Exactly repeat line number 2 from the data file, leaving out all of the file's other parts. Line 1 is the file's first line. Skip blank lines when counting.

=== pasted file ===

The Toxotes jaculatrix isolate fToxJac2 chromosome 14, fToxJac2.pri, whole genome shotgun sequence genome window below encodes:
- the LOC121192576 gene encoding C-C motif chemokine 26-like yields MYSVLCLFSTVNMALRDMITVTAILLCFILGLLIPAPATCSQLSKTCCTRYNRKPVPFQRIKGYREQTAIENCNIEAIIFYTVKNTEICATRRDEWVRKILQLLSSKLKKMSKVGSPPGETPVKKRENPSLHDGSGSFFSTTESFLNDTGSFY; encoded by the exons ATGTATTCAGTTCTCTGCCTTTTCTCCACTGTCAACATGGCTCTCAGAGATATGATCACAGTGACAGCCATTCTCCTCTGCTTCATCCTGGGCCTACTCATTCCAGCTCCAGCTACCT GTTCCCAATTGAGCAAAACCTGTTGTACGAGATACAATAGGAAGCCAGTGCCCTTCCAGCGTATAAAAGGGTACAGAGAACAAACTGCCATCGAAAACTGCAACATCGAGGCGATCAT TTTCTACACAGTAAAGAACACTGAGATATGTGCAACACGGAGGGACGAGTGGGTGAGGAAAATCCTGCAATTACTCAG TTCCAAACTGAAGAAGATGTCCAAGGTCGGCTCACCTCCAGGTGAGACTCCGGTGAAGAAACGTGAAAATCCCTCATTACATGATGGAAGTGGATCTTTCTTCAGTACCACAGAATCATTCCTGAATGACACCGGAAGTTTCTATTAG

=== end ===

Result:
- the LOC121192576 gene encoding C-C motif chemokine 26-like yields MYSVLCLFSTVNMALRDMITVTAILLCFILGLLIPAPATCSQLSKTCCTRYNRKPVPFQRIKGYREQTAIENCNIEAIIFYTVKNTEICATRRDEWVRKILQLLSSKLKKMSKVGSPPGETPVKKRENPSLHDGSGSFFSTTESFLNDTGSFY; encoded by the exons ATGTATTCAGTTCTCTGCCTTTTCTCCACTGTCAACATGGCTCTCAGAGATATGATCACAGTGACAGCCATTCTCCTCTGCTTCATCCTGGGCCTACTCATTCCAGCTCCAGCTACCT GTTCCCAATTGAGCAAAACCTGTTGTACGAGATACAATAGGAAGCCAGTGCCCTTCCAGCGTATAAAAGGGTACAGAGAACAAACTGCCATCGAAAACTGCAACATCGAGGCGATCAT TTTCTACACAGTAAAGAACACTGAGATATGTGCAACACGGAGGGACGAGTGGGTGAGGAAAATCCTGCAATTACTCAG TTCCAAACTGAAGAAGATGTCCAAGGTCGGCTCACCTCCAGGTGAGACTCCGGTGAAGAAACGTGAAAATCCCTCATTACATGATGGAAGTGGATCTTTCTTCAGTACCACAGAATCATTCCTGAATGACACCGGAAGTTTCTATTAG